20 years of spending saps savings
Other costs have increased in our daily lives. Our utility bills have soared for cable, Internet services and multiple phones. We've helped the dot-com companies flourish and made the owners unbelievably wealthy.
America in arears During this same period, there has been increased demand for medical services. We've purchased larger houses financed by loans with adjustable rates or conditions favoring lenders. We've indulged our children with their own automobiles accompanied by even larger insurance costs.
In the past 20 years, we've increased our spending by reducing savings and adding debt at almost every level: mortgages, credit cards, automobile loans, industrial debt, financial leverage, national debt, unfunded obligations for Social Security, Medicare, Medicaid, federal and state pensions, and wherever else we can find available cash. We're so enamored of cheap consumer goods that we're willing to buy like crazy, even though this frenzy results in a lopsided global trade imbalance -- which is a principal reason for the inflation threat.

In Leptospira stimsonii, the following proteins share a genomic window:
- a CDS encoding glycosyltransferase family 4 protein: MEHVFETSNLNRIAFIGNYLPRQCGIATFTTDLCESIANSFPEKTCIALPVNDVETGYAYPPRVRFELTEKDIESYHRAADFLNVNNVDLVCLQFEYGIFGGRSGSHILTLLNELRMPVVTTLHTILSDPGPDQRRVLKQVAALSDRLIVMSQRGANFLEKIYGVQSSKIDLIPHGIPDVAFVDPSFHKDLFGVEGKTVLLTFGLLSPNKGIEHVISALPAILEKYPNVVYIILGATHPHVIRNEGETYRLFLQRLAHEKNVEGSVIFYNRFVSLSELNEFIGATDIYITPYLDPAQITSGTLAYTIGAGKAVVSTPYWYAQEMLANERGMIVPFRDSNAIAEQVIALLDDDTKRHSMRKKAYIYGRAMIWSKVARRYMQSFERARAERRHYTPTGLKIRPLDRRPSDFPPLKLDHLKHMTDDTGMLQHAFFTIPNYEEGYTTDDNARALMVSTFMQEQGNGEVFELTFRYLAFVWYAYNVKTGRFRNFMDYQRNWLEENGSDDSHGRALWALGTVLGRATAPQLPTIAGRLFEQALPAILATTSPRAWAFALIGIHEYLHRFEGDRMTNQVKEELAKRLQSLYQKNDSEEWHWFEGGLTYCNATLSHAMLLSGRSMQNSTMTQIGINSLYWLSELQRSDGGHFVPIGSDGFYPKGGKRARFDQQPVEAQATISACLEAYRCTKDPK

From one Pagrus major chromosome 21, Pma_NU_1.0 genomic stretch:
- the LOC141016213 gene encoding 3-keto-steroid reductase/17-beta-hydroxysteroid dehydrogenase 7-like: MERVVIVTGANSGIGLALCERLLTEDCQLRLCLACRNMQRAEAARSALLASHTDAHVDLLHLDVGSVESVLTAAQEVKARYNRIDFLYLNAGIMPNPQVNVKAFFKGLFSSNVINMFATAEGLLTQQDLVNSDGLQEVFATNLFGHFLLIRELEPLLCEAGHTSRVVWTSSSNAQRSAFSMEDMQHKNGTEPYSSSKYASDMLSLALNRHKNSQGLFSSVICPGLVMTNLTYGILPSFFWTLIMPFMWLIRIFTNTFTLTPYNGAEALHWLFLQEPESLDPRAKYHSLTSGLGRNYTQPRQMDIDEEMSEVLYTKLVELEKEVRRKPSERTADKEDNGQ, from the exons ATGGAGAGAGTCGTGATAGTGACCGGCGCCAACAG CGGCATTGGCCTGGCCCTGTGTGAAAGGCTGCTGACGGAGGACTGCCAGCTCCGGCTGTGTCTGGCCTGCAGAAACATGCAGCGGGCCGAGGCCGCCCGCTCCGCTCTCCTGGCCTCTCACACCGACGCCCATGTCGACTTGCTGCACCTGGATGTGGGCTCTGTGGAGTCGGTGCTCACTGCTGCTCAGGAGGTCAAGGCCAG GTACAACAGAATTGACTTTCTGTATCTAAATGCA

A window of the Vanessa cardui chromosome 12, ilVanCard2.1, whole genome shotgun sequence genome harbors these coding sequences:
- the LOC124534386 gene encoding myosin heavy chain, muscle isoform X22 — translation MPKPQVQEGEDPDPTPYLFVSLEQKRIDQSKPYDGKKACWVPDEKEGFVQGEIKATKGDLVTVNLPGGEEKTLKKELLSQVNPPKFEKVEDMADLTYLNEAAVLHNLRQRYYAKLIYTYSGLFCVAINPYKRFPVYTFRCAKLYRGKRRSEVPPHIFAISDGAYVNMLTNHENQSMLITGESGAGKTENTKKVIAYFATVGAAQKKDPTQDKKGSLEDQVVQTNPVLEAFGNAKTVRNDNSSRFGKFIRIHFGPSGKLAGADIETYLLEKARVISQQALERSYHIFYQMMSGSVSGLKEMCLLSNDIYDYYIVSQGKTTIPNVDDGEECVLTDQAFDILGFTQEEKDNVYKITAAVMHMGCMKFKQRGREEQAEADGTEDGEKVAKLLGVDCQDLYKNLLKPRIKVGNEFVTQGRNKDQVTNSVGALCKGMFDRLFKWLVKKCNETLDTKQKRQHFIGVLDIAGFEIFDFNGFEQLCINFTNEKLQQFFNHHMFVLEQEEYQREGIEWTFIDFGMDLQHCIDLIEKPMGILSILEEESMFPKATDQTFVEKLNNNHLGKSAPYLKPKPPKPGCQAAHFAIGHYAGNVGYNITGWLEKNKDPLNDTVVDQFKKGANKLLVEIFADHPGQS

As a result, consumption has increased at an alarming rate. In just 25 years, consumption per person has increased by more than 60 percent.
Making up for lost savings
At first, we paid for this consumption by dipping into our savings. Once we depleted that money, we fueled our spending by accumulating ever-increasing levels of debt.
How much would an average person have to save over the next 20 years to offset the decline in savings over the past 20 years?